Category: Quiz

Buerger Disease

Buerger Disease

Q. 1

All of the following are the clinical feature of thromboangitis obliterans except :

 A Raynaud’s phenomenon

 B

Claudication of extremeties

 C

Absence of popliteal pulse

 D

Migratory superficial thrombophlabitis

Q. 1

All of the following are the clinical feature of thromboangitis obliterans except :

 A

Raynaud’s phenomenon

 B

Claudication of extremeties

 C

Absence of popliteal pulse

 D

Migratory superficial thrombophlabitis

Ans. C

Explanation:

Ans. is ‘c’ i.e., Absence of popliteal pulse


Q. 2

Commonest site of thromboangitis obliterans is 

 A

Femoral artery

 B

Popiteal artery

 C

iliac artery

 D

None

Q. 2

Commonest site of thromboangitis obliterans is 

 A

Femoral artery

 B

Popiteal artery

 C

iliac artery

 D

None

Ans. D

Explanation:

Ans. is ‘None’ 
Distal circulation is involved in Buerger’s disease, usually distal to popliteal and brachial artery.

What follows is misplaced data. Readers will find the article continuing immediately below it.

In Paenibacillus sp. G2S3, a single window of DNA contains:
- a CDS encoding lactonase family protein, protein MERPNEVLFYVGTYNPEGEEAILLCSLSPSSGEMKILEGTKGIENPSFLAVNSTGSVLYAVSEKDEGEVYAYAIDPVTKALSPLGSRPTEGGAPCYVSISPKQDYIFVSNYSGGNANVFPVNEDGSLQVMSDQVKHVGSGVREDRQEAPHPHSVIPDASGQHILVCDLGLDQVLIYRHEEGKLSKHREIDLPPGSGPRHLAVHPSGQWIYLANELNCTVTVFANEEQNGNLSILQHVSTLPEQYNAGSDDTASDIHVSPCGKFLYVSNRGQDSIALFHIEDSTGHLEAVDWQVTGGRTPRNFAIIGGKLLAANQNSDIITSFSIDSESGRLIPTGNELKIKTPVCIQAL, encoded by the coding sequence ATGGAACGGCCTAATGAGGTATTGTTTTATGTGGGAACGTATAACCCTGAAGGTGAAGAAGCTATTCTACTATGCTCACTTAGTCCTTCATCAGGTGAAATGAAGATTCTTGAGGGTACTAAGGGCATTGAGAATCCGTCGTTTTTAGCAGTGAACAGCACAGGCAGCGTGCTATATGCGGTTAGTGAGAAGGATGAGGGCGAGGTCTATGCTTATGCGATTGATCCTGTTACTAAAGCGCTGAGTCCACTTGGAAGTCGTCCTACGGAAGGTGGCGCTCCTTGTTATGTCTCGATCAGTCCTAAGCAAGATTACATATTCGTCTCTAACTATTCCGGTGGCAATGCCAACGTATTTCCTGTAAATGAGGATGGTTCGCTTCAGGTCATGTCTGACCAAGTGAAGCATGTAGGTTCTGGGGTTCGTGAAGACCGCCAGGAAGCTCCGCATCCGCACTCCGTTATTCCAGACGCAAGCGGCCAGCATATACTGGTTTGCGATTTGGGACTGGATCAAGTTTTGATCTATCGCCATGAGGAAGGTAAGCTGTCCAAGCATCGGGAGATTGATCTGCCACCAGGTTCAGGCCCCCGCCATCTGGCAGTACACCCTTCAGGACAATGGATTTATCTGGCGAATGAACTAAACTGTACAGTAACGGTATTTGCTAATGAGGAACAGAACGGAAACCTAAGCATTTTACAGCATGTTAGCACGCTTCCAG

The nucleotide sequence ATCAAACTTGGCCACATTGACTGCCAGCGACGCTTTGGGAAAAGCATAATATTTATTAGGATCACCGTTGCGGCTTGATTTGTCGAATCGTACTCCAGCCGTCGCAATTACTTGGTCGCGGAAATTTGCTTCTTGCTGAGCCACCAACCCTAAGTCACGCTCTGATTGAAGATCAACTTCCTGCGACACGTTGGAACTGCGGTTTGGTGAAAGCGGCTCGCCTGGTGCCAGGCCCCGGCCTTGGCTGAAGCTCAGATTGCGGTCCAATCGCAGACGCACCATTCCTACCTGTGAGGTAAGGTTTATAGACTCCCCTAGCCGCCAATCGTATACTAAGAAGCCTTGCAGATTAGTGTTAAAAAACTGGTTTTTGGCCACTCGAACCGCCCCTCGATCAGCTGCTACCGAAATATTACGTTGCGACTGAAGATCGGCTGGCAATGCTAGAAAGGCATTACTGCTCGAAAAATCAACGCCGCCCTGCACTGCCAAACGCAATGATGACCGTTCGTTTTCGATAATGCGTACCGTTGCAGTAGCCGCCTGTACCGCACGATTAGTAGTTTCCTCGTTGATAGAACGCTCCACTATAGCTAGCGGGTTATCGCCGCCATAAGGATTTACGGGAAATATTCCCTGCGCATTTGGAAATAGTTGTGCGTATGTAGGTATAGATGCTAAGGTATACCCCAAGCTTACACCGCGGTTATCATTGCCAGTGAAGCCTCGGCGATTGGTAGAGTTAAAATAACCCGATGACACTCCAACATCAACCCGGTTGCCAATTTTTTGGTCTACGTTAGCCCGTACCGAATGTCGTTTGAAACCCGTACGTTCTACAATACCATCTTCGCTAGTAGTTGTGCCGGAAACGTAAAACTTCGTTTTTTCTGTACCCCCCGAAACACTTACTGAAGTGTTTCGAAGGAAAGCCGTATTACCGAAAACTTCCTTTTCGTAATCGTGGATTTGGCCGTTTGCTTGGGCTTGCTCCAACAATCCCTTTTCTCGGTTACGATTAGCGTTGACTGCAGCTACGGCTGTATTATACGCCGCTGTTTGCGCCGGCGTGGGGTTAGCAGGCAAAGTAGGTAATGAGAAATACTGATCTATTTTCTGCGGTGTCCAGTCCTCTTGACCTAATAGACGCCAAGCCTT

Q. 3

Thromboangitis obliterans is associated with

 A

HLA B27

 B

HLA – DR4

 C

HLA – B5

 D

HLA – DR2

Q. 3

Thromboangitis obliterans is associated with

 A

HLA B27

 B

HLA – DR4

 C

HLA – B5

 D

HLA – DR2

Ans. C

Explanation:

Ans. is ‘c’ i.e., HLA – B5 

Thromboangitis obliterans (Berger disease)

  • Thrombangitis obliterans is a distinctive disease that is characterized by segmental, thrombosing acute and chronic inflammation of medium sized and small sized arteries, and sometimes secondarily extending to veins and nerves.
  • Thromboangitis obliterans occurs almost exclusively among heavy-cigarrete-smoking persons.
  • It is more common in men but incidence is increasing in women because of increasing smoking habit in women. o Buerger disease is associated with HLA B-5 and HLA-A9.
  • In thrombongitis obliterans there is acute and chronic segmental inflammation of vessels with accompanied thrombosis in the lumen.
  • Typically, the thrombus contains microabscesses with a central focus of neutrophils surrounded by gran u lomatous inflammation.
  • Later, the inflammatory process extends into contiguous veins and nerves and in time all three structures (arteries, veins and nerves) become encased in fibrous tissue, a characterstic that is very rare with other form of vasculitis.